It’s also important to remember that sweeteners such as xylitol are extremely toxic to dogs as they can cause seizures, liver failure and even death. So watch out for these as they are often hidden away in foods such as peanut butter – which you might normally give to your dog as a treat.

6) Raw potato

Raw and green potatoes are very dangerous for dogs and can cause poisoning. This is because they contain solanine which is also found in potato skins. Consuming this can cause heart problems, difficulty breathing and stomach upsets.

7) Garlic

Garlic is from the same family as onions, chives and leeks and is also toxic to dogs. Some dogs are also more sensitive to garlic than others so even a small amount can do them a lot of harm.

Many of us love to cook with garlic, especially at Christmas time. Whether it’s in the gravy, with the meat or wedged in with the roasted vegetables.

Make sure you also watch out for chives on top of the fish and potatoes as well as the leeks you might be having with your Christmas dinner.

8) Avocado

Cooking up a fancy breakfast for Christmas morning? Avocados are great for humans but not so great for dogs. They contain a toxin called persin which is poisonous to dogs and can cause stomach upsets. Also, if ingested, the pit could also cause an obstruction which could then cause a whole host of knock-on issues such as diarrhoea and vomiting.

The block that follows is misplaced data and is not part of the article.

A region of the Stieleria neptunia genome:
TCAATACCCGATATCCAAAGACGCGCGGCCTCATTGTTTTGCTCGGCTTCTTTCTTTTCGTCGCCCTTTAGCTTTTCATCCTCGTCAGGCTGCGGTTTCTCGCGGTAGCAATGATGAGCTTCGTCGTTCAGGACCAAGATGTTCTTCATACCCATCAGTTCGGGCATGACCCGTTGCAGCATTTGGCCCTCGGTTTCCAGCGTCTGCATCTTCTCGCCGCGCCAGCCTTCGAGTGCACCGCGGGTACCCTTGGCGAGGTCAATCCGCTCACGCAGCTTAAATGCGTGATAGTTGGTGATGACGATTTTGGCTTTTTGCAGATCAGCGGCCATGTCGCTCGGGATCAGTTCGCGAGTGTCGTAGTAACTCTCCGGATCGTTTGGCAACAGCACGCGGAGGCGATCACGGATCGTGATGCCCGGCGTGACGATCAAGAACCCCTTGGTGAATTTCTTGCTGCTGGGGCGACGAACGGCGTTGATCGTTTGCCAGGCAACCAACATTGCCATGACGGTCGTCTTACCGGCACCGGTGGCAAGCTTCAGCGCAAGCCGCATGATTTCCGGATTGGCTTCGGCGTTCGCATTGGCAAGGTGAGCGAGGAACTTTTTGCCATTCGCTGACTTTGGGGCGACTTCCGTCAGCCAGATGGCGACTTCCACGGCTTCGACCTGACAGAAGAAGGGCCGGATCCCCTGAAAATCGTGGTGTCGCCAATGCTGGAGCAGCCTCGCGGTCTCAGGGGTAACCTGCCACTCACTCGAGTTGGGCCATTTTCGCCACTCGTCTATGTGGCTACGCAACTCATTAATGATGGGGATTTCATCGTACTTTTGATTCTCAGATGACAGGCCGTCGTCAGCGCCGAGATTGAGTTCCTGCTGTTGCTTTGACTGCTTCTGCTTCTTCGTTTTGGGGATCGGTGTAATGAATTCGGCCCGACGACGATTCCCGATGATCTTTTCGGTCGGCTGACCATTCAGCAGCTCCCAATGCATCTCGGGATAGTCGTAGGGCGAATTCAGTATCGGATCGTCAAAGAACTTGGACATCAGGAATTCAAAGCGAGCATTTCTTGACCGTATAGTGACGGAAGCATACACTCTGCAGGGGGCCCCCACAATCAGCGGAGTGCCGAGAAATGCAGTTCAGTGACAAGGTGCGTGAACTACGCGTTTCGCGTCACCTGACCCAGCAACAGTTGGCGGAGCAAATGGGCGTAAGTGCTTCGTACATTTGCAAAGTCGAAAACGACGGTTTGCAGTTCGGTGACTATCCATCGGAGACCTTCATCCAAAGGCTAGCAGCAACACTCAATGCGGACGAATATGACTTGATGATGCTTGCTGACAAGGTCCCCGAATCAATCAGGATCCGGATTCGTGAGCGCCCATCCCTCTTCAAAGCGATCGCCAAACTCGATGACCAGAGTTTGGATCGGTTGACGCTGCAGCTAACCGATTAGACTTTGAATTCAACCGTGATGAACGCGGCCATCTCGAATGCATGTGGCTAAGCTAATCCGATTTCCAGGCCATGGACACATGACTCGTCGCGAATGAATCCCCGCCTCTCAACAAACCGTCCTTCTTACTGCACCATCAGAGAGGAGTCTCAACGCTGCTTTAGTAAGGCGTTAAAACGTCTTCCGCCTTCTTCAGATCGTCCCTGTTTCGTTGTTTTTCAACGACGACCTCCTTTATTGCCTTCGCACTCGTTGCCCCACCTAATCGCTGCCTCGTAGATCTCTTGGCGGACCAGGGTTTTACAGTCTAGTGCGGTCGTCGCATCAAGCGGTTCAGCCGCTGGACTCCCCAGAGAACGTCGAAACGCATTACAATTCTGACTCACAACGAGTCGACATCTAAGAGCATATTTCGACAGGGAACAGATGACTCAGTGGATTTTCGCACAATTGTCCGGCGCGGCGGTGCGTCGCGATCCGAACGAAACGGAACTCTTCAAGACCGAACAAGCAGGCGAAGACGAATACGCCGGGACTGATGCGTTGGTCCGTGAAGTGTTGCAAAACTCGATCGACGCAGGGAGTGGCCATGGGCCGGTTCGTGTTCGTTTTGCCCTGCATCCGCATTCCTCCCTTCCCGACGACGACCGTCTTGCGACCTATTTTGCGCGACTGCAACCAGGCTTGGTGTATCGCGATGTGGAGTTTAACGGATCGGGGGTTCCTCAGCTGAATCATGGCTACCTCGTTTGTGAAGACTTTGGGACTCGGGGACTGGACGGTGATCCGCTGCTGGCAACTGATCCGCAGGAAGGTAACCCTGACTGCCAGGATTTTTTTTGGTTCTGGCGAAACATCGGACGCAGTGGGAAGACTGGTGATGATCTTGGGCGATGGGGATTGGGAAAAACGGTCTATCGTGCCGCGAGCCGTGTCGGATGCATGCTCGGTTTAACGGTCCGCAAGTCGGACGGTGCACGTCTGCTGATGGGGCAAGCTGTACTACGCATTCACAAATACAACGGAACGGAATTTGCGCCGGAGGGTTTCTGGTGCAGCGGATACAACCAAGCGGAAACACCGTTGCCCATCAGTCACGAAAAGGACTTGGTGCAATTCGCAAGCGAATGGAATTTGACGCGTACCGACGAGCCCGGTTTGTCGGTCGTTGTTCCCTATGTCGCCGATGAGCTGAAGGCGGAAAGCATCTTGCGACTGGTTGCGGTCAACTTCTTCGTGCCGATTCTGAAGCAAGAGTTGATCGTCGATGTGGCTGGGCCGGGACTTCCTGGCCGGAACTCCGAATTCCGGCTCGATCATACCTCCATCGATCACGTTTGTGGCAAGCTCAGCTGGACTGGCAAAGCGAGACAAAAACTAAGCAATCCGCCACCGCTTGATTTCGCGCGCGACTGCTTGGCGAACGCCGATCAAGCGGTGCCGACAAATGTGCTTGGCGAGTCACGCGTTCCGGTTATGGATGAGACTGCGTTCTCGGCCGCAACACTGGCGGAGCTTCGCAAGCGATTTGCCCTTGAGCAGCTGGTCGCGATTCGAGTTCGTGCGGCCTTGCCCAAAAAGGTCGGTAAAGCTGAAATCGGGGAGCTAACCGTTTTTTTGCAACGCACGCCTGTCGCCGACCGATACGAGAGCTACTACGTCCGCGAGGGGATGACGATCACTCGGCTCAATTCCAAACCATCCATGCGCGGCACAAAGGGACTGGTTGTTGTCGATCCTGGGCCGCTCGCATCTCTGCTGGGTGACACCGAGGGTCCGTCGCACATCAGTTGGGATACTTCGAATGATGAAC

9) Macadamia nuts

One of sweeter types of nut, macadamias make a lovely Christmas snack. They’re found in treats such as biscotti and brownies, but the most common occurrences are simply in bags of mixed nuts that are still in their shells. Many households follow the tradition of cracking nuts at Christmas time so it’s quite common to have them in bags or bowls around the house.

Ingestion of macadamias by dogs can cause them to vomit, make them weak, give them a fever and muscle tremors.

10) Caffeine

Coffee is the perfect digestif following a big dinner. And even though you might not be planning on topping your dog’s water bowl up with a cappuccino, leaving cups around with coffee or tea still in them is never a good idea. Dogs are very sensitive to caffeine and it can also be poisonous to them.

Equally, treats such as coca cola and other caffeinated fizzy drinks should also be kept well out of the way.

Lastly, alcohol should never be given to animals so when you’re making merry at Christmas time, make sure your pet joins in with a freshly topped up bowl of plain water.

And if there’s anything you’re not sure about, always consult your vet first to get their advice.

Not sure how much to feed your dog? Check out our blog for information on the correct quantities for a range of sizes and breeds.

Wishing you and your pets a very happy, healthy and safe Christmas, from all of us at Me & My Pets!

Disclaimer: This content in this article is intended for information or entertainment purposes only, it is not intended to replace the advice of a vet or animal health professional. Your use of the information is entirely at your own risk and Me & My Pets assumes no responsibility for the use or misuse of the information found on this site. If you have any questions or concerns over your pet's wellbeing you should consult your vet immediately.